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I'm well aware that longer finger nails are common on the strumming hands of flamenco and classical guitarists. I'm thinking of trimming my nails right back to see if this would impair playing, because, as it is, I usually have one nail chewed up by the strings, which, as you know, is horrible to work with.

I'd like to know from those who play with short finger nails, particularly flamenco guitarists, if they are happy with the change.

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    How are you "chewing up" a nail on the strings? Perhaps you are playing too hard.
    – user50691
    Jan 27, 2021 at 22:36
  • Flamenco playing can be forceful at times, and on steel strings, this is a problem for me. And I know I'm not the first to deal with this problem. Jan 28, 2021 at 1:00
  • I would not have guessed you were playing steel strings
    – user50691
    Jan 28, 2021 at 1:21
  • ^ true enough. There are few flamenco guitars built for steel strings. Jan 28, 2021 at 1:35

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You really need to provide a definition of long for the question to make any sense. If you look at a classical method book from one of the greats, like Pepe Romero or Christopher Parkening, you will see that the nails of the "strumming hand" should not be very long at all maybe a millimeter or two beyond the flesh. The string should touch the flesh near the nail when making contact, then the nail acts as a ramp for the string slide off. So, if you have maintained your nails properly they should not be that long. They are not used as picks. When the nails get too long they can hook the string and that is a huge impediment to good playing.

As for no nails? I have heard that some masters require their students to learn without nails so they get used to the feeling of the sting on the flesh, then after some time they grow nails. I believe Pepe Romero talked about his father making him and his brothers learn this way. But I don't know of any with NO nails.

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    Yes, but this is a bit too absolute. Flamenco has a lot of different techniques, and some of them definitely do use the nails as-a-pick-ish rather than giving the flesh the main task. Jan 27, 2021 at 22:44
  • But the question was quite ambiguous citing both flamenco and classical. Romero plays both and I trust his book
    – user50691
    Jan 27, 2021 at 23:31
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    Fernando Sor's method recommends very short nails. Jan 28, 2021 at 6:33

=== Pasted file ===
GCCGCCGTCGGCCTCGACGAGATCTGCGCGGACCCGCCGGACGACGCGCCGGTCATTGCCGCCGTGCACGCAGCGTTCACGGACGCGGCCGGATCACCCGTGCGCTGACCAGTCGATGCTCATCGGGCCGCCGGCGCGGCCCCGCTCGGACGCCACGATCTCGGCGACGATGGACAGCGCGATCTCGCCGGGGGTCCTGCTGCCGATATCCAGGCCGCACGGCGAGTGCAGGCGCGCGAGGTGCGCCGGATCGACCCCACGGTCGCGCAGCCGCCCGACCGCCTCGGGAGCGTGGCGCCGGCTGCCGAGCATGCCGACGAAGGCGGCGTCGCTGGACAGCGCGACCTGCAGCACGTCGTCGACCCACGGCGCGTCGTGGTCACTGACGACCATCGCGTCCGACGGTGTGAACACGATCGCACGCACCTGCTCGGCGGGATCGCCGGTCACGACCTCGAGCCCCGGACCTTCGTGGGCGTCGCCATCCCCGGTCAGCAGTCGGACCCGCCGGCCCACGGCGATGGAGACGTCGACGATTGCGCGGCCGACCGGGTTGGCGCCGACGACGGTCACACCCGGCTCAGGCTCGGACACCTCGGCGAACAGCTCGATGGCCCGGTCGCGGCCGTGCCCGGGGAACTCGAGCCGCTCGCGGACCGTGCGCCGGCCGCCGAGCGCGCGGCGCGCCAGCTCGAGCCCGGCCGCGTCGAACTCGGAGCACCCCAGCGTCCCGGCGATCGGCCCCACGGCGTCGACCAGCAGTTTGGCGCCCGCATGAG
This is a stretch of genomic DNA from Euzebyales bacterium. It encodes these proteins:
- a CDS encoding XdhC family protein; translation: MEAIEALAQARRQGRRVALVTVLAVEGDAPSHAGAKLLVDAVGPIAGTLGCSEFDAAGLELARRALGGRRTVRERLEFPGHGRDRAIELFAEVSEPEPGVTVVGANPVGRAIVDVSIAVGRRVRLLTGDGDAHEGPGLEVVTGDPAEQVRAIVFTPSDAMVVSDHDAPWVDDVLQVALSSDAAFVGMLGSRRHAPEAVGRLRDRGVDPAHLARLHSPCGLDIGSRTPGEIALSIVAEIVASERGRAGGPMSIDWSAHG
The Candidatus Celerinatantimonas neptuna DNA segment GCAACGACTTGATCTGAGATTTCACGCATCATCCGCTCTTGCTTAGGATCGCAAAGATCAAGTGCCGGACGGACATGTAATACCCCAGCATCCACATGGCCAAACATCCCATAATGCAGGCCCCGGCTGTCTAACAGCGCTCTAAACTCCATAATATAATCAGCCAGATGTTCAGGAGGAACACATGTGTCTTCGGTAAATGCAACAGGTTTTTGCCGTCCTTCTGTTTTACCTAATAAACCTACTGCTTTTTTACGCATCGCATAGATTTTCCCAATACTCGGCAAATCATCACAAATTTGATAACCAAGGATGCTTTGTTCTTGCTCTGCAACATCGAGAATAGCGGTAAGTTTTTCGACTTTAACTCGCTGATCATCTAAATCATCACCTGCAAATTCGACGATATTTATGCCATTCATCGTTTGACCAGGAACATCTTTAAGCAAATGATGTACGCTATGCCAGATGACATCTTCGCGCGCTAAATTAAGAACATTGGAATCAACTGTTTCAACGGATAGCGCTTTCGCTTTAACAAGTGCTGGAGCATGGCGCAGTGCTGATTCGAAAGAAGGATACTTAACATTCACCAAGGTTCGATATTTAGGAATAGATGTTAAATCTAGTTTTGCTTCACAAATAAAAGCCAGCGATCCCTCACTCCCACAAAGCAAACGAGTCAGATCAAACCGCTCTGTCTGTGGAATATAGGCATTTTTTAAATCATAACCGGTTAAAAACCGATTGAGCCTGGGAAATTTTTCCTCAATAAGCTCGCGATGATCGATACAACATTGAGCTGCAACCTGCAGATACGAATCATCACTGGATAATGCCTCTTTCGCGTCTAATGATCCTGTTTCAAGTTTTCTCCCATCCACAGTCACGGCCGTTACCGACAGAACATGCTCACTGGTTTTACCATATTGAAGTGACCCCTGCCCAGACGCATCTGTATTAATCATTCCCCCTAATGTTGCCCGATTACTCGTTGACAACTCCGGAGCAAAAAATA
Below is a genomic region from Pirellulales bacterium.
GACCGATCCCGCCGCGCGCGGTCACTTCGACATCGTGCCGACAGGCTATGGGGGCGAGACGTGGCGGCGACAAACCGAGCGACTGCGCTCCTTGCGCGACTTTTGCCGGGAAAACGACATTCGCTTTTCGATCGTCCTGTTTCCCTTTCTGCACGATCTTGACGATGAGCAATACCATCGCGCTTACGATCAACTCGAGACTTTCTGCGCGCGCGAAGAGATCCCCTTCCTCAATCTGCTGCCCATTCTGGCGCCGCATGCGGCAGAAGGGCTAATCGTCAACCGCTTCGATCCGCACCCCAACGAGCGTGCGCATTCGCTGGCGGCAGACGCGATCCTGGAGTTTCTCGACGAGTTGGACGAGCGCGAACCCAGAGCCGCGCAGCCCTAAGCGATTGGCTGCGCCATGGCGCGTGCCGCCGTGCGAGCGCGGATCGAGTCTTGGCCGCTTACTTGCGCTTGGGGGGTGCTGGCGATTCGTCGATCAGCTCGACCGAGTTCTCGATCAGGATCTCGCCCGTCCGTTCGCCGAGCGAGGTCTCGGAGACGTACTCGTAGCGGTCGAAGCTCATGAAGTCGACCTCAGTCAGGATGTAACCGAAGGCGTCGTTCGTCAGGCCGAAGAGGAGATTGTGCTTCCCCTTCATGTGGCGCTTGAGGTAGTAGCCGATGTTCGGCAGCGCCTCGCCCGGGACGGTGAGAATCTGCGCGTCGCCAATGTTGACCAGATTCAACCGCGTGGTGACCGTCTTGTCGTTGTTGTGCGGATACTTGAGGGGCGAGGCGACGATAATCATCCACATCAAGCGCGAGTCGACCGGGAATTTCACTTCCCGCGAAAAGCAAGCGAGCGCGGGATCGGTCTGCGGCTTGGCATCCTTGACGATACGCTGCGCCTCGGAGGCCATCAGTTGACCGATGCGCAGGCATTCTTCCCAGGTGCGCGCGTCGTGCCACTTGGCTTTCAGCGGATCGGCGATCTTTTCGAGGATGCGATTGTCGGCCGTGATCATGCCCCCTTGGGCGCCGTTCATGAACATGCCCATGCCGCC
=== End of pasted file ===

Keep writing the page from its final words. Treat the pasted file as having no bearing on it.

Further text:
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    @luserdroog: I seem to recall Sor played without nails? Jan 28, 2021 at 9:36
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Lacking many answers, here's my tuppenceworth.

Playing guitar with fingers (as opposed to a pick) gives options. To play with the flesh of a fingertip or the nail itself. When nails are too long (what constitutes too?) there's every chance that all the notes will be produced when those nails come into conact with the strings - it's very difficult to pluck using just flesh. Unless one wants to play everything with those nails, in which case, grow them as long as you want, but them that is compromised by their breakability.

So, nails long (short?) enough to give the option of nail or flesh makes most sense (to me). 1 1/2 - 2mm would seem to give a fair balance for general playing.

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They are not uncommon at all. I have discovered with the help of many great guitarists that for ---at least a large proportion of finger types--- the ideal shape (for the i, m) is short and asymmetric like this:

asymmetric nail

I could say that the picture has it a bit longer than I like to have and the fin does not "fade off" as smoothly and curvy as I want it. The main reason I let longer nails is durability. For instance, say I want to do irrelevant work like home reparations, or commit to a season of heavy practicing (scales, etc...). In fact, with this shape having longer nails makes the right hand "nail fin" flap sort-of-speak making the sound less robust/rich. In general, I try to optimize the sound quality given the required durability constraints --- it's a trial and error process and takes some time to learn. For concerts, I only care about the best sound.

You can experiment with different sizes and shapes, nails grow. Stroke motions and contact surface smoothness certainly influence how fast nail degrade; imagine that if the contact points are not smooth enough (in a microscopic level), they will degrade faster. Strong nails are also related to the diet quality. Also try perhaps some kind of treatment like olive oil --- web is full of suggestions, just use common sense. Last, note that whenever I had to use fake nails (like with very thin fabric sheets and glue/retin) my own nail became weaker after I removed it.

Last, take a look at Scott Tenant; Roland Dyens was also having similar nails.

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